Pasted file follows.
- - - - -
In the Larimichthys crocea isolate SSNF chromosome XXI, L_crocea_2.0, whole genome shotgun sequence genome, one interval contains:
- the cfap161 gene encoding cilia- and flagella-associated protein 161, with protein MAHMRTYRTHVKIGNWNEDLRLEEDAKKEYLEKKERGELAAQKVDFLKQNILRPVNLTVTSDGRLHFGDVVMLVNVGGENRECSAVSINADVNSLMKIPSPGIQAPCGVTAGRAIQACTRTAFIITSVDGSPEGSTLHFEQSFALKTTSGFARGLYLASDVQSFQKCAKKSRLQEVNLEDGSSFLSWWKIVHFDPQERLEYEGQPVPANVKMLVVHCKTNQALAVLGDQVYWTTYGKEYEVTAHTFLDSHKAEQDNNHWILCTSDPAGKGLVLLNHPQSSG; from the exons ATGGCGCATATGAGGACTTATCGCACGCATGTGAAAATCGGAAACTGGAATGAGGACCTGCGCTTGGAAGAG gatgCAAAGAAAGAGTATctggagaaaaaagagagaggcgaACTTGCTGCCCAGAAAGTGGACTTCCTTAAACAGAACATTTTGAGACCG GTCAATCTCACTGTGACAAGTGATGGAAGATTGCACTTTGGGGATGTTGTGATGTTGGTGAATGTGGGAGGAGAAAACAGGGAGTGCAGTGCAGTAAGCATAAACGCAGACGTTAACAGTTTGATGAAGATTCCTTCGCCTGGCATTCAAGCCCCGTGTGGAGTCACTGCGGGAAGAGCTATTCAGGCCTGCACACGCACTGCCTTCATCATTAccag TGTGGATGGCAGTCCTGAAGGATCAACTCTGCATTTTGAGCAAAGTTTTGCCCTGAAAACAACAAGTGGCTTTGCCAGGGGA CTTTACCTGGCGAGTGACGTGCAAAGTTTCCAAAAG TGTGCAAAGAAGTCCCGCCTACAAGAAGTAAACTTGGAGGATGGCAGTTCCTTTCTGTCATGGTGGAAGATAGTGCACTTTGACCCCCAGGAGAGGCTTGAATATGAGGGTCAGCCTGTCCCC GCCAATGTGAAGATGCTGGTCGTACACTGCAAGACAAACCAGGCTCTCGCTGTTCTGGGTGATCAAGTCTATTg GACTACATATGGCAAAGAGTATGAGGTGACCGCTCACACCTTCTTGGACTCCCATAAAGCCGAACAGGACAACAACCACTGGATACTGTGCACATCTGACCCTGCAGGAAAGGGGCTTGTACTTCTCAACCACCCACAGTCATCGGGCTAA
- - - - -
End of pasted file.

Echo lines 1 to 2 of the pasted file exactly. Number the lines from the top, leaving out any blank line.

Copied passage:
In the Larimichthys crocea isolate SSNF chromosome XXI, L_crocea_2.0, whole genome shotgun sequence genome, one interval contains:
- the cfap161 gene encoding cilia- and flagella-associated protein 161, with protein MAHMRTYRTHVKIGNWNEDLRLEEDAKKEYLEKKERGELAAQKVDFLKQNILRPVNLTVTSDGRLHFGDVVMLVNVGGENRECSAVSINADVNSLMKIPSPGIQAPCGVTAGRAIQACTRTAFIITSVDGSPEGSTLHFEQSFALKTTSGFARGLYLASDVQSFQKCAKKSRLQEVNLEDGSSFLSWWKIVHFDPQERLEYEGQPVPANVKMLVVHCKTNQALAVLGDQVYWTTYGKEYEVTAHTFLDSHKAEQDNNHWILCTSDPAGKGLVLLNHPQSSG; from the exons ATGGCGCATATGAGGACTTATCGCACGCATGTGAAAATCGGAAACTGGAATGAGGACCTGCGCTTGGAAGAG gatgCAAAGAAAGAGTATctggagaaaaaagagagaggcgaACTTGCTGCCCAGAAAGTGGACTTCCTTAAACAGAACATTTTGAGACCG GTCAATCTCACTGTGACAAGTGATGGAAGATTGCACTTTGGGGATGTTGTGATGTTGGTGAATGTGGGAGGAGAAAACAGGGAGTGCAGTGCAGTAAGCATAAACGCAGACGTTAACAGTTTGATGAAGATTCCTTCGCCTGGCATTCAAGCCCCGTGTGGAGTCACTGCGGGAAGAGCTATTCAGGCCTGCACACGCACTGCCTTCATCATTAccag TGTGGATGGCAGTCCTGAAGGATCAACTCTGCATTTTGAGCAAAGTTTTGCCCTGAAAACAACAAGTGGCTTTGCCAGGGGA CTTTACCTGGCGAGTGACGTGCAAAGTTTCCAAAAG TGTGCAAAGAAGTCCCGCCTACAAGAAGTAAACTTGGAGGATGGCAGTTCCTTTCTGTCATGGTGGAAGATAGTGCACTTTGACCCCCAGGAGAGGCTTGAATATGAGGGTCAGCCTGTCCCC GCCAATGTGAAGATGCTGGTCGTACACTGCAAGACAAACCAGGCTCTCGCTGTTCTGGGTGATCAAGTCTATTg GACTACATATGGCAAAGAGTATGAGGTGACCGCTCACACCTTCTTGGACTCCCATAAAGCCGAACAGGACAACAACCACTGGATACTGTGCACATCTGACCCTGCAGGAAAGGGGCTTGTACTTCTCAACCACCCACAGTCATCGGGCTAA